The first reviews of Martin Scorsese’s Bringing Out the Dead are the latest evidence of the director’s status as a critical favorite. This is not because the notices have been uniformly glowing–it’s been some time since a Scorsese picture won unanimous praise from reviewers–but because Scorsese remains, almost uniquely among American directors, an embodiment of the beleaguered idea that filmmaking, and therefore film criticism, can be a serious, important, life-and-death matter. Here, for instance, is Roger Ebert, all thumbs:
To look at Bringing Out the Dead–to look, indeed, at almost any Scorsese film–is to be reminded that film can touch us urgently and deeply. Scorsese is never on autopilot, never panders, never sells out, always goes for broke; to watch his films is to see a man risking his talent, not simply exercising it. He makes movies as well as they can be made.
Never? Always? This is pure ideology–which is not to say that it isn’t, to some extent, true. Even Scorsese’s weaker films bristle with energy and intelligence. But look closely at what Ebert says: To be reminded of the power of film as a medium is not quite the same as being moved by a particular film, and Bringing Out the Dead is, for all its hectic pacing and breakneck intensity, an oddly unmoving experience. Yes, you think, movies can touch us urgently and deeply. Why doesn’t this one? If Scorsese makes movies as well as they can be made, why does one so often feel that his movies–especially over the last decade or so–could have been better?
Above all, to look at Bringing Out the Dead is to be reminded of a lot of other Scorsese films. Critics have noted its similarities with Taxi Driver, Scorsese’s first collaboration with screenwriter Paul Schrader (who also wrote The Last Temptation of Christ and the later drafts of Raging Bull). Both movies feature a disturbed outsider cruising the nightmarish, as-yet-ungentrified streets of Manhattan in search of redemption. In place of Sport, Harvey Keitel’s suave, vicious pimp in the earlier film, Bringing Out the Dead features Cy, a suave, vicious drug dealer played by Cliff Curtis. The mood here is a good deal softer: The scabrous nihilism of Taxi Driver is no longer as palatable–or, perhaps, as accurate in its response to the flavor of the times or the mood of its creators–as it was in 1976. Nicolas Cage’s Frank Pierce saves Cy from a death as gruesome as the one De Niro’s Travis Bickle visited on Sport, and when Frank does take a life (in the movie’s best, most understated scene), it’s an act of mercy.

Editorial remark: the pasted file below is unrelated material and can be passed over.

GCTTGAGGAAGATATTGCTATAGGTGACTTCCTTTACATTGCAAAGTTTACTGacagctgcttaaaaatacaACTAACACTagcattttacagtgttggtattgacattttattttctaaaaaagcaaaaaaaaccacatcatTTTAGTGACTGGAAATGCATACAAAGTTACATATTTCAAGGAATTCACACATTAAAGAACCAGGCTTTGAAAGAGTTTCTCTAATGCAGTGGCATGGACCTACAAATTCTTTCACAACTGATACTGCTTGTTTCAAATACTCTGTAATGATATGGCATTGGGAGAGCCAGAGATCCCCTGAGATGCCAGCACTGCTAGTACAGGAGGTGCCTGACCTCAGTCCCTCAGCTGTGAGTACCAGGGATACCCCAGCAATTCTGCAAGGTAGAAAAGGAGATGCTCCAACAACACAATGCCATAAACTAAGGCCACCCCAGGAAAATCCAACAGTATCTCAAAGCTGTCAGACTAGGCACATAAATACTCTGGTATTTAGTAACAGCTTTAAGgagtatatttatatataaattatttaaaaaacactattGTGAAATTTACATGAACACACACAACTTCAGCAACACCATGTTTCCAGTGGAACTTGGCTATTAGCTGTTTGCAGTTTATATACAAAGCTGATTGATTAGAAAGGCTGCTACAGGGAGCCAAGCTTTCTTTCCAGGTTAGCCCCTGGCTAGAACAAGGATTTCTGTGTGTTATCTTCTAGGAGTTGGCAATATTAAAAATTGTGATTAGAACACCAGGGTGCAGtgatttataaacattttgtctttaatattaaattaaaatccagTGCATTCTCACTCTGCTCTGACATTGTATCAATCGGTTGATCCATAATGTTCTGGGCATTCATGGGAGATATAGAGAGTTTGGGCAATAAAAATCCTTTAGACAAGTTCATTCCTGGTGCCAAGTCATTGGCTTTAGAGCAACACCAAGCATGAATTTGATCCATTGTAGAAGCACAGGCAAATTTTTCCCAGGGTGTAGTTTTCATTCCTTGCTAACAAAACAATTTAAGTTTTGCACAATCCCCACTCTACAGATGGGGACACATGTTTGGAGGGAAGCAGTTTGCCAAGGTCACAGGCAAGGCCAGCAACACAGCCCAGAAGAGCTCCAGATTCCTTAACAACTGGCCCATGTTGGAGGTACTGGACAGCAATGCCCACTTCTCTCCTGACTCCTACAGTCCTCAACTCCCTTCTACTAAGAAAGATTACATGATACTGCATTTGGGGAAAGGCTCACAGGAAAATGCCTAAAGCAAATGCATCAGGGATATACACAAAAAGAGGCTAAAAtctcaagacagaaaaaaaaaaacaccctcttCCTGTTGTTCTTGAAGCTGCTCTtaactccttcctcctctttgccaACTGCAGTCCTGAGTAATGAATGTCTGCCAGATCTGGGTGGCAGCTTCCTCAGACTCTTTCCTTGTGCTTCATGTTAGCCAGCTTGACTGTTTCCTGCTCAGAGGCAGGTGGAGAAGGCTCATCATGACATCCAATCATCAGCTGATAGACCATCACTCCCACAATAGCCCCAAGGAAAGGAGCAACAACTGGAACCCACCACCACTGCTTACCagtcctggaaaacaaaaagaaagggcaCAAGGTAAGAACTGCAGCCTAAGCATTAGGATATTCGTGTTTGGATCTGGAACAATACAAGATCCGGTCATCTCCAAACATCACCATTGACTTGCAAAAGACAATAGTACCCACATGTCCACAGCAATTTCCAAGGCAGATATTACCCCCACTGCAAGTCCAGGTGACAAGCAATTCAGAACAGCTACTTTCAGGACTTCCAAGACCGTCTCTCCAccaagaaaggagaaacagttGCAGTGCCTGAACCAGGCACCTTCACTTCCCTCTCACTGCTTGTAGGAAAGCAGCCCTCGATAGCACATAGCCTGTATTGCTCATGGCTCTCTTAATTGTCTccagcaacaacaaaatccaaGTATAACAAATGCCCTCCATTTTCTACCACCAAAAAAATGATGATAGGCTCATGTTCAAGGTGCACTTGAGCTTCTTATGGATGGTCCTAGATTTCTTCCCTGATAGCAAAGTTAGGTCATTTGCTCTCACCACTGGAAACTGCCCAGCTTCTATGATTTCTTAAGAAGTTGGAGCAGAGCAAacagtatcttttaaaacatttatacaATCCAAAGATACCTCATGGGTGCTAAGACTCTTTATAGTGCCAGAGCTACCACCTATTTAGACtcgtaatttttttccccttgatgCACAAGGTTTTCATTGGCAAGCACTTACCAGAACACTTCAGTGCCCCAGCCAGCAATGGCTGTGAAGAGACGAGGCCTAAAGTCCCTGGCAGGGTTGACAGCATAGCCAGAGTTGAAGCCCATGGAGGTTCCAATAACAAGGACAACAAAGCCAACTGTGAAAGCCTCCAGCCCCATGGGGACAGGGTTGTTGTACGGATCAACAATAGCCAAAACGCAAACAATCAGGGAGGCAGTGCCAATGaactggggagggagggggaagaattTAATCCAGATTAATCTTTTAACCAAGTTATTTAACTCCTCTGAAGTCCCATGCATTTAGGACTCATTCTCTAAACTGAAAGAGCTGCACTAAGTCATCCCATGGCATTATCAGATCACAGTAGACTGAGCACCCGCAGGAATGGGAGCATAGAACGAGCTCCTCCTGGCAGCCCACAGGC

Aside from these parallels and variations, there’s plenty in Bringing Out the Dead to remind you that you’re watching a Scorsese picture. There’s voice-over narration. There’s an eclectic, relentless rock ’n’ roll score and a directorial cameo–this time Scorsese provides the disembodied voice of an ambulance dispatcher. There are jarring, anti-realist effects embedded in an overall mise en scène of harsh verisimilitude. And, of course, there is the obligatory religious imagery–the final frames present a classic Pietà, with Patricia Arquette (whose character is named Mary) cradling Cage, the man of sorrows, in her arms. To survey Scorsese’s oeuvre is to find such echoings and prefigurations in abundance. Look at Boxcar Bertha, a throwaway piece of apprentice-work he made for schlock impresario Roger Corman in the early ‘70s (if you’ve never seen it, imagine Bonnie and Clyde remade as an episode of Kung Fu), and then look at The Last Temptation of Christ, the controversial, deeply personal rendering of Nikos Kazantzakis’ novel which infuriated some Christians a decade and a half later. Different as they are, both films prominently feature 1) a crucifixion and 2) Barbara Hershey naked.